Business is defined broadly to include ‘any profession, trade, employment, vocation or calling, but does not include occupation as an employee’. Carrying on a business is not defined in the tax law, and so takes its ordinary meaning. An entity is taken to be carrying on a business for the purposes of the small business entity test in an income year if:

    • the entity is winding up a business it formerly carried on
    • it was a small business entity in the income year that it stopped carrying on the business.

    Aggregated turnover is the annual turnover of the trust, plus the annual turnovers of any entities that are connected with it or that are its affiliate.

    For more information on calculating aggregated turnover including the meaning of connected with or affiliated with the trust, see Small business entity concessions.

    Eligibility must be reviewed each year.

    Calculating turnover

    Turnover includes all ordinary income the trust earned in the ordinary course of business for the income year. The following are some examples of amounts included and not included in ordinary income.

    Include these amounts:

    • sales of trading stock
    • fees for services provided
    • interest from business bank accounts
    • amounts received to replace something that would have had the character of business income, for example, a payment for loss of earnings.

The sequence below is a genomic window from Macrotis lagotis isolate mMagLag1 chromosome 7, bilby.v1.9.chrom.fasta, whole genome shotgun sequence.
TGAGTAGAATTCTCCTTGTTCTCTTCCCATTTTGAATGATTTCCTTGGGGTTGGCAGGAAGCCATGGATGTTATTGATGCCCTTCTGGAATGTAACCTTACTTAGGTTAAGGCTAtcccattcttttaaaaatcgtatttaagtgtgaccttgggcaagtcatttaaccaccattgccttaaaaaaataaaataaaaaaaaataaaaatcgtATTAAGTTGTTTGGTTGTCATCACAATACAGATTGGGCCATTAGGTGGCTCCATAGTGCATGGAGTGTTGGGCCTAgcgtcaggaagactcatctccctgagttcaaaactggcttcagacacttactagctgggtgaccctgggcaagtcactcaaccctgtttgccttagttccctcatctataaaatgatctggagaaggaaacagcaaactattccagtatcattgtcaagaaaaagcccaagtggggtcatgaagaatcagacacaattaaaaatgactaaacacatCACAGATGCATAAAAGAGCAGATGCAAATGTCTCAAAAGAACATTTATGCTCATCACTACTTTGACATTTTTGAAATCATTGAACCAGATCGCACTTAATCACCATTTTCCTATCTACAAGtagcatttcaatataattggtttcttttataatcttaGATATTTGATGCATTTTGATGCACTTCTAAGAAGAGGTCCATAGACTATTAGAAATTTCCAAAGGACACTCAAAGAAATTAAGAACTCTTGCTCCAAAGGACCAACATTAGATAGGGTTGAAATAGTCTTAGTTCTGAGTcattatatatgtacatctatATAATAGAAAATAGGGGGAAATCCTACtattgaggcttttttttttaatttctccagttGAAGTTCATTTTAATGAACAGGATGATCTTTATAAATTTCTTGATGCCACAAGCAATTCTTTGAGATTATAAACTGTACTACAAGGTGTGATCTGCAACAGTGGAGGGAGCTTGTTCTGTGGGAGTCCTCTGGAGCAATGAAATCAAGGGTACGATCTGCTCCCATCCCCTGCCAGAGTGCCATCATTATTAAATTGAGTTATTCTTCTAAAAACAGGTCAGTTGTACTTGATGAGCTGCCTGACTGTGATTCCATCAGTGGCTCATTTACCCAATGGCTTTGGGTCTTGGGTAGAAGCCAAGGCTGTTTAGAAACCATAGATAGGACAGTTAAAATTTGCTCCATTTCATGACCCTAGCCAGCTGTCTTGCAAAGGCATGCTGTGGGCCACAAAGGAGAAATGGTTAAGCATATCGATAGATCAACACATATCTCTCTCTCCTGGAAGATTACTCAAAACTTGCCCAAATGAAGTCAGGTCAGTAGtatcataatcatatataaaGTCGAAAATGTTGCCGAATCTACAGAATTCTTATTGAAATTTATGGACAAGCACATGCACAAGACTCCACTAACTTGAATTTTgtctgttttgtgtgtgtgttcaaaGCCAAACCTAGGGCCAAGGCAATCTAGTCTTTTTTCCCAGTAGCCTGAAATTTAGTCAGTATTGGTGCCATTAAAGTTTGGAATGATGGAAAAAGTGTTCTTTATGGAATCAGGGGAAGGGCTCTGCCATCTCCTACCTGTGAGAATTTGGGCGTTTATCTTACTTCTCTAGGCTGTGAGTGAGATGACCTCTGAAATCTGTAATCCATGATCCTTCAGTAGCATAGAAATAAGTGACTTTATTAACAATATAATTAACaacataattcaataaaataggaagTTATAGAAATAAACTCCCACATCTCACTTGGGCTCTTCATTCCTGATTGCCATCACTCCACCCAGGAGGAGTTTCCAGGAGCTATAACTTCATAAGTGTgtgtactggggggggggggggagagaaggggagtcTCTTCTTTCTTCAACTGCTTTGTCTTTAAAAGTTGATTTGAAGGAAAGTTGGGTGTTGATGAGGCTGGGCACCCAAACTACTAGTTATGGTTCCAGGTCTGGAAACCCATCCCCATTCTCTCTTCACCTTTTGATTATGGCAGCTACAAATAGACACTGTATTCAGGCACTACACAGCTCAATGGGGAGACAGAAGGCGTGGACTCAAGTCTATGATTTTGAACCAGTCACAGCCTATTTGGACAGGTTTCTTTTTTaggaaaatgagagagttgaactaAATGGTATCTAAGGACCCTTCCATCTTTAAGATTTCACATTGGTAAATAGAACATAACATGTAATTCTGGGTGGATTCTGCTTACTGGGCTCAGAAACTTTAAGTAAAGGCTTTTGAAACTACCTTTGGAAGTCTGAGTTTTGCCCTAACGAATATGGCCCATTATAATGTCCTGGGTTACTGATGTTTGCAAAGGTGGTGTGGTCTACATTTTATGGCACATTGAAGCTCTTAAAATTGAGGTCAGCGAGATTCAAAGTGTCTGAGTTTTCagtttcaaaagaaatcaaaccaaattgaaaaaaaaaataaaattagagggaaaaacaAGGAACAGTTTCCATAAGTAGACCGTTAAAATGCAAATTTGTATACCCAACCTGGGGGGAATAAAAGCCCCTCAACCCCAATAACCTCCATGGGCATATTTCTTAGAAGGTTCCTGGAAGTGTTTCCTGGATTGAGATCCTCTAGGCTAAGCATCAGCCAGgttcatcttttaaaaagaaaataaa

Do not include these amounts:

    • GST the trust has charged on a transaction
    • amounts borrowed for the business
    • proceeds from the sale of business capital assets
    • insurance proceeds for the loss or destruction of a business asset
    • amounts received from repayments of farm management deposits
    • JobKeeper payments (although they are ordinary income they are not earned in the ordinary course of business).

    There are special rules for calculating the annual turnover if the trust has retail fuel sales or business dealings with associates that are not at market value.

    For more information, see Eligibility.

    Aggregation rules

    Special rules called the aggregation rules will determine who the trust is connected or affiliated with.

    These rules prevent larger businesses from structuring or restructuring their affairs to take advantage of the small business entity concessions.

    An entity that is connected with the trust or that is its affiliate is referred to as a relevant entity.

    When calculating the aggregated turnover of the trust, do not include income from:

    • dealings between the trust and a relevant entity
    • dealings between any relevant entities of the trust
    • a relevant entity when it was not a relevant entity of the trust.

    For more information on the aggregation rules, including the meaning of connected with or affiliated with the trust, see Small business entity concessions.

    If the trust carries on a business during the current income year and has an aggregated turnover of less than $10 million under the aggregation rules discussed above, then the trust is a small business entity.

    Business operated for only part of the income year